Zinedine Zidane, the monk-like fantasista – heir to Platini’s throne as France’s greatest ever player, is also widely regarded as one of the greatest players in the history of the game. Maybe slightly overrated in some quarters when labelled with the ‘Greatest Ever’ tag, his achievements and trophy haul are certainly second to very few. For a time he was also the most expensive player in the world, costing Real Madrid a huge £46m. During his playing days Zidane became one of world football’s true superstars, and much loved players – his global fan base was (and still is) exceptional. From Europe, to North Africa (the origin of his roots) and the Middle East, to Japan – Zidane, was the man.

Zidane was born to Algerian immigrants who firstly moved to Paris, but eventually settled in La Castellane – a suburb with a huge North African community in France’s southern town of Marseille. It was here that Yazid Zidane was born in 1972. Yazid, his birth name, is what he was known by to his friends and family. The young Yazid looked to replicate his idol; Olympic Marseille’s very own fantasista, Uruguayan Enzo Franchescoli, by teaching himself tricks and repetitively juggling a football until he was better than most of the boys in the area. In a neighbourhood high in crime rate Zidane had to become tough, though this was mostly focused through Judo – something else he showed an early talent for. But it was football that won the youngsters heart. After school he would gather with the other boys from his tower block, in ‘Place Tartane’ – an 80 x 12 yard clearing in the middle of the housing complex, which served as a makeshift football pitch. By 13 years old his talent was such that he was spotted by a scout for Cannes who proclaimed: ‘I’ve found a boy who has hands where his feet should be’. After initial scepticism he was allowed to join the club’s ‘centre de formation’, leaving home and his family in the process to lodge with a club director’s family.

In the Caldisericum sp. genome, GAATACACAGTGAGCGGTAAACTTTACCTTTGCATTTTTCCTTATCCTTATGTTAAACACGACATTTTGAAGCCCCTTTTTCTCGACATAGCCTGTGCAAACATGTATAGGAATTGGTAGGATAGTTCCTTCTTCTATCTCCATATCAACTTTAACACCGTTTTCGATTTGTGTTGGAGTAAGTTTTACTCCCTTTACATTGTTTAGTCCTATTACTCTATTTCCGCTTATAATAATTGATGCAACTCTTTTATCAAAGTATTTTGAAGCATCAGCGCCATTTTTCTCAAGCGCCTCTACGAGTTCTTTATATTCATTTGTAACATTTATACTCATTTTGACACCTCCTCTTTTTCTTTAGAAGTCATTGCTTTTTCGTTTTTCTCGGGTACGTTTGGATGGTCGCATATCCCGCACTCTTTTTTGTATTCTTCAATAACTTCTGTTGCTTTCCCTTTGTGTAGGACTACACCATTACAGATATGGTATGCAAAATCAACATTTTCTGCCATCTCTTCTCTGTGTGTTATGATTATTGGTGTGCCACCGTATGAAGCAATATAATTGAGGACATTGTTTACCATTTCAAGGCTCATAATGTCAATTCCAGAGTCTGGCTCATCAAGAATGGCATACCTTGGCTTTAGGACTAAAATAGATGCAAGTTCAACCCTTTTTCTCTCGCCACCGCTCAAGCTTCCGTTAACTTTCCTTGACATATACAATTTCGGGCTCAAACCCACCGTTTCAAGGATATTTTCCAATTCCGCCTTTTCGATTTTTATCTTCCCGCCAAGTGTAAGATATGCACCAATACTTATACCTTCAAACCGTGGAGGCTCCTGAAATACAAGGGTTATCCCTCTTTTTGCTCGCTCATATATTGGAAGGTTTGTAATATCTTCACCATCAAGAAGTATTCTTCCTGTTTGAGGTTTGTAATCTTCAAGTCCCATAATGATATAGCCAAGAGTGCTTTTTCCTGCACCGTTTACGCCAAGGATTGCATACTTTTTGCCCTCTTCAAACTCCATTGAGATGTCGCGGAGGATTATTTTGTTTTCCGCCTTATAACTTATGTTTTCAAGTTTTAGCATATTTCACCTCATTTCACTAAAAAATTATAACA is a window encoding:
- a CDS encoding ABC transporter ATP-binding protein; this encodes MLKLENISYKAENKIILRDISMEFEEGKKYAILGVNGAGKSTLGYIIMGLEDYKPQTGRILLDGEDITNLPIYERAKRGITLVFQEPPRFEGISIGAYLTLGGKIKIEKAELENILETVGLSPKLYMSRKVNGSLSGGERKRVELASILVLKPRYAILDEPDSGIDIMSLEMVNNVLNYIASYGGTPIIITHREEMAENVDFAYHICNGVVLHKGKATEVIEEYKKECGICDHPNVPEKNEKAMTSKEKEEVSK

By 16 years old he was making his league debut versus Nantes. Then, playing the same opponents two years on, he scored his first senior league goal in a 2-1 win. Remembering the promise he made the young Zidane upon scoring his debut goal, the president rewarded him with a brand new Renault Clio. Unfortunately for the 20 year old Zizou, the Va Va Voom factor wore off pretty quick as Cannes were relegated the very next season. His skills didn’t go unnoticed however and with an offer coming in from Bordeaux, Zidane moved South for approximately £300k, where he would be reunited with his junior international team mate and close friend Christophe Dugarry. They formed part of an exciting new team that made waves in Europe as well as at home, winning the Intertoto Cup in 1995 and finishing runners-up in the UEFA Cup. It was during this period he also made his national team debut in 1994, coming off the bench whilst France were 2-0 down against the Czech Republic, and scoring twice. The press went wild – the new Platini had arrived. People outside of France were now beginning to take notice of Zidane’s attributes. The then Premiership Champions Blackburn Rovers coach Ray Harford expressed an interest in the midfielder, only for Blackburn’s owner Jack Walker to refuse, famously stating: ‘Why do you want to sign Zidane when we have Tim Sherwood?’